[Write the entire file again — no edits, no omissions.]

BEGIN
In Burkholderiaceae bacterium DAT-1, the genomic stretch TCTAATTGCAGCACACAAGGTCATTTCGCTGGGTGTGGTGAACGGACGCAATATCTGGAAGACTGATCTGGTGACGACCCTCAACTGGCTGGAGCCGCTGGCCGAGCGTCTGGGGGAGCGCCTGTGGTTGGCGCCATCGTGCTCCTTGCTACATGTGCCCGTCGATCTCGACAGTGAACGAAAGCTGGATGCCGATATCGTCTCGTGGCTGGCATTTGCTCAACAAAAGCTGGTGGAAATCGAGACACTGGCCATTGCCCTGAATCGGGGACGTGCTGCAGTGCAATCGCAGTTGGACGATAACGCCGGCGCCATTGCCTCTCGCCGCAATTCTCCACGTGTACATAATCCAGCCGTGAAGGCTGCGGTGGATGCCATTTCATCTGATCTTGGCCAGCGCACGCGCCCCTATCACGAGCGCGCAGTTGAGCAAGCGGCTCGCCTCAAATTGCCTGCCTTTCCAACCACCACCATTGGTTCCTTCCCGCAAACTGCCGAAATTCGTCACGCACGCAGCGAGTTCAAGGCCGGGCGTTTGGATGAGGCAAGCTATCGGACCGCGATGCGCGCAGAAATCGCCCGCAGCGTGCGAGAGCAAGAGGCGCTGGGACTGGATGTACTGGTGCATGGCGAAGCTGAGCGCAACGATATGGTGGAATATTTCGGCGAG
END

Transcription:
In Burkholderiaceae bacterium DAT-1, the genomic stretch TCTAATTGCAGCACACAAGGTCATTTCGCTGGGTGTGGTGAACGGACGCAATATCTGGAAGACTGATCTGGTGACGACCCTCAACTGGCTGGAGCCGCTGGCCGAGCGTCTGGGGGAGCGCCTGTGGTTGGCGCCATCGTGCTCCTTGCTACATGTGCCCGTCGATCTCGACAGTGAACGAAAGCTGGATGCCGATATCGTCTCGTGGCTGGCATTTGCTCAACAAAAGCTGGTGGAAATCGAGACACTGGCCATTGCCCTGAATCGGGGACGTGCTGCAGTGCAATCGCAGTTGGACGATAACGCCGGCGCCATTGCCTCTCGCCGCAATTCTCCACGTGTACATAATCCAGCCGTGAAGGCTGCGGTGGATGCCATTTCATCTGATCTTGGCCAGCGCACGCGCCCCTATCACGAGCGCGCAGTTGAGCAAGCGGCTCGCCTCAAATTGCCTGCCTTTCCAACCACCACCATTGGTTCCTTCCCGCAAACTGCCGAAATTCGTCACGCACGCAGCGAGTTCAAGGCCGGGCGTTTGGATGAGGCAAGCTATCGGACCGCGATGCGCGCAGAAATCGCCCGCAGCGTGCGAGAGCAAGAGGCGCTGGGACTGGATGTACTGGTGCATGGCGAAGCTGAGCGCAACGATATGGTGGAATATTTCGGCGAG